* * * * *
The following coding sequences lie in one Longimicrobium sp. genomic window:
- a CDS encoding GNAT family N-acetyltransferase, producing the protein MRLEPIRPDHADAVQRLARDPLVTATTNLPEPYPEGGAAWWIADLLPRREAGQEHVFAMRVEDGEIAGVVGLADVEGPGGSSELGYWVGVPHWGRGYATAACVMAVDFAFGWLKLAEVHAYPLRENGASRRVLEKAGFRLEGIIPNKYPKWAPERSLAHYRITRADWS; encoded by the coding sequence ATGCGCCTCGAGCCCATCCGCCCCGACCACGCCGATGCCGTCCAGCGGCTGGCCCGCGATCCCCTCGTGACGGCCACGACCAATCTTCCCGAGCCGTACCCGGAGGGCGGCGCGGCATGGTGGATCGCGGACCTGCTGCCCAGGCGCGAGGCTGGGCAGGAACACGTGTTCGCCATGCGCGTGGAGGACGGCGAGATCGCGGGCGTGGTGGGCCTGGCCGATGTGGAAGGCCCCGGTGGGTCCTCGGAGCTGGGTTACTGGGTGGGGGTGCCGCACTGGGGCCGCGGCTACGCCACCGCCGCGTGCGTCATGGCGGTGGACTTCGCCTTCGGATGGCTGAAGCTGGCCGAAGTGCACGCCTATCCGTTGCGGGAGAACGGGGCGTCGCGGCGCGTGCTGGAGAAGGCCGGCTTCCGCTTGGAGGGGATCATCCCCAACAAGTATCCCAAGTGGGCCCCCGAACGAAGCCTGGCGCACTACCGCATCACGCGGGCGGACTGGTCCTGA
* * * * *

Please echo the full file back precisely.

The following coding sequences lie in one Longimicrobium sp. genomic window:
- a CDS encoding GNAT family N-acetyltransferase, producing the protein MRLEPIRPDHADAVQRLARDPLVTATTNLPEPYPEGGAAWWIADLLPRREAGQEHVFAMRVEDGEIAGVVGLADVEGPGGSSELGYWVGVPHWGRGYATAACVMAVDFAFGWLKLAEVHAYPLRENGASRRVLEKAGFRLEGIIPNKYPKWAPERSLAHYRITRADWS; encoded by the coding sequence ATGCGCCTCGAGCCCATCCGCCCCGACCACGCCGATGCCGTCCAGCGGCTGGCCCGCGATCCCCTCGTGACGGCCACGACCAATCTTCCCGAGCCGTACCCGGAGGGCGGCGCGGCATGGTGGATCGCGGACCTGCTGCCCAGGCGCGAGGCTGGGCAGGAACACGTGTTCGCCATGCGCGTGGAGGACGGCGAGATCGCGGGCGTGGTGGGCCTGGCCGATGTGGAAGGCCCCGGTGGGTCCTCGGAGCTGGGTTACTGGGTGGGGGTGCCGCACTGGGGCCGCGGCTACGCCACCGCCGCGTGCGTCATGGCGGTGGACTTCGCCTTCGGATGGCTGAAGCTGGCCGAAGTGCACGCCTATCCGTTGCGGGAGAACGGGGCGTCGCGGCGCGTGCTGGAGAAGGCCGGCTTCCGCTTGGAGGGGATCATCCCCAACAAGTATCCCAAGTGGGCCCCCGAACGAAGCCTGGCGCACTACCGCATCACGCGGGCGGACTGGTCCTGA